3rd Law Dance/Theater: Lost in Place at the Arvada Center
A review by Gwen Gray
As last Saturday evening’s performance of “Lost in Place” by 3rd Law Dance/Theater got underway, the sound of trains chugging along and boats sloshing into harbor filled the Arvada Center for Arts and Humanities, and old black-and-white scenes evoking 20th century European immigration were projected on the backdrop. Ten dancers appeared on stage holding two pairs of shoes each, perhaps symbolizing two disparate lives — one in the past and one of today, in a new land.
A viewer’s impulse might have been to expect “Lost in Place” to launch into a commentary on the immigration crises currently spanning the globe and at home in the U.S. (as this week we read headlines about children being ripped from their parents’ arms at the Mexican border). But while relevant observations about migration, loss and desperation are certainly there, “Lost in Place” is no singular statement piece.
It’s far broader and too complex to be put in a box — political or otherwise. At times filled with piercing despair and yearning and at others giggle-inducing, there’s much more here than anyone could predict.
One moment, piles of abandoned and mismatched shoes evoke grim images of what is left behind in migration or crisis, yet the next moment the mood pivots and a brigade of dancers, armed with silly noise-makers, click, rattle and “whoop-whoop” their way across the stage, collecting those same shoes in a rolling trunk in comedic, ritual fashion.
As is characteristic of co-artistic directors’ Katie Elliott and Jim LaVita’s work, “Lost in Place” is richly multilayered. Within this program’s larger conceptual framework (an exploration of what it means to lose one’s ties to place, time and even life itself) is a sub-network of precepts that guided the dancers into creating and contributing their own movements. Elliott asked each dancer to select several gestures representing their own personality traits or those reminiscent of their ancestors. These snippets of movement were repeated throughout the evening, with one dancer wiping her brow, another wobbling from right foot to left, another making a motion of flossing her teeth, and so on. The effect is frenetic, calling up images of “the masses” arriving in a new world, repeating the familiar motions of life back home, while also reminding us that each individual has her unique past. Add to that the cacophony of dancers shouting out their social security numbers, and the scene at one point was like a frenzied train station in which no one is sure of their ultimate destination.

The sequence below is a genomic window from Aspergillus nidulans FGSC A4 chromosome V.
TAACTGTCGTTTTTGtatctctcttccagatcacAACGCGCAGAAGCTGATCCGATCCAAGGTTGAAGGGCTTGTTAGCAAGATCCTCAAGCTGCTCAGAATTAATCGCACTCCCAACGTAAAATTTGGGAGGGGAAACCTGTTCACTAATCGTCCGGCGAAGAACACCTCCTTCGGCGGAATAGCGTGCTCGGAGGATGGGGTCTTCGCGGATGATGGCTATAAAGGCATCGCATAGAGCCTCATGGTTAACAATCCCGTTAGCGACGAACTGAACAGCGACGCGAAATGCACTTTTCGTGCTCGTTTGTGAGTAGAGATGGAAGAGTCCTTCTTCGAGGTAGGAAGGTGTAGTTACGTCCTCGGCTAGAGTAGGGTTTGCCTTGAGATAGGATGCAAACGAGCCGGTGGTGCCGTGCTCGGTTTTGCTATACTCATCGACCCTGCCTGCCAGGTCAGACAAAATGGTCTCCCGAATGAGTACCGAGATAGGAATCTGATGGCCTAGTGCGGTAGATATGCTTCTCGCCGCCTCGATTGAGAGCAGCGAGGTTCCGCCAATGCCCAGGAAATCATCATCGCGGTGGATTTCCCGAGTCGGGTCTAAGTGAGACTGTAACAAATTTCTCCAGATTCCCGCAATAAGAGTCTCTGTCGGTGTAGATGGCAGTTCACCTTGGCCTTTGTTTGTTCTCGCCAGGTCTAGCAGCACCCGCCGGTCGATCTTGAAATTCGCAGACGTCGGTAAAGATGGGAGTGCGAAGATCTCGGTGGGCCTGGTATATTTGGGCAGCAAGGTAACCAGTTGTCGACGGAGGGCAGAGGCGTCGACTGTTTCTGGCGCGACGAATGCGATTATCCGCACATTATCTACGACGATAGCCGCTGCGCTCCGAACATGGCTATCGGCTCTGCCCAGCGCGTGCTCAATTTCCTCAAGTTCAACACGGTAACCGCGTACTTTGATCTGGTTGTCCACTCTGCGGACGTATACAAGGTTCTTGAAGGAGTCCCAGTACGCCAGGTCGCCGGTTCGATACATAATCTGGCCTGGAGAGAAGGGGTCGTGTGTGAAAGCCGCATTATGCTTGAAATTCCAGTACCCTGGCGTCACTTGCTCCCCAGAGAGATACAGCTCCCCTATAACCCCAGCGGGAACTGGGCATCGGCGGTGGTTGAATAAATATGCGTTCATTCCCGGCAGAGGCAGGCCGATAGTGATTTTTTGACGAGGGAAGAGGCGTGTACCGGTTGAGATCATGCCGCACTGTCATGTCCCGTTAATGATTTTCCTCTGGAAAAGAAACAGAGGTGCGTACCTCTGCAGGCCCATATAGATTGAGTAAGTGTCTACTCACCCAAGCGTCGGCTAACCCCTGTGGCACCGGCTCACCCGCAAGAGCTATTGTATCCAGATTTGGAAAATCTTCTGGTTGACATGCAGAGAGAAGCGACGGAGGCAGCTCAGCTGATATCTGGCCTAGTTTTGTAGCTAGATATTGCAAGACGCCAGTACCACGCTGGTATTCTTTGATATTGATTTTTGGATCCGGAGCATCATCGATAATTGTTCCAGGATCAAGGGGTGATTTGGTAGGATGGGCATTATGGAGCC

A vast array of props—suitcases, shoes, coats, trunks, toys, typewriters, letters, boxes—were used to clever effect in every scene of “Lost in Place”: dancer Danielle Hendricks balances upside-down atop a typewriter in handstand, Jennifer DePalo-Peterson is precariously poised in attitude with one foot rooted in a cardboard box, Gwen Phillips slips on a new pair of shoes, her legs suddenly possessed and bewildered by the new life they find themselves walking. And through them, we witness how such relics and the memories they embody can bring us joy, cause us pain, beguile us, offer comfort and, sometimes, if we grasp too tightly, keep us tied to the past.
With strong undercurrents of loss running through “Lost in Place,” audience members naturally reflected on the fact that the company is still mourning the loss of their artistic director Jimmy LaVita, who passed away in October 2017. (The original “Lost in Place” was one of the first collaborations between husband-and-wife team LaVita and Elliott two decades ago).
This was especially evident in the third movement, “Before/After.” As dancer Page Jenkins was yanked between the personifications of life and death, forced to relinquish the objects we associate most strongly with memory and longing — letters, photographs, records — the company’s grief was palpable.
The show’s last scene saw the full cast of dancers make their way upstage, each passing for a split-second through single wall of light. They then placed their shoes in a small pile and crowned it with a pair of men’s loafers, illuminated by a white beam.
This final, moving gesture is a tribute that reminds us that, as with life’s journey, the creative journey often takes an unpredictable path requiring adaptation, reflection, reimagination and rebirth. As 3rd Law forges into new territory without the physical presence of their beloved Jimmy, audiences can rest assured: Katie Elliott’s choreographic brilliance and the company’s extraordinary dance talent promise the next stop on the new voyage will be one not to miss.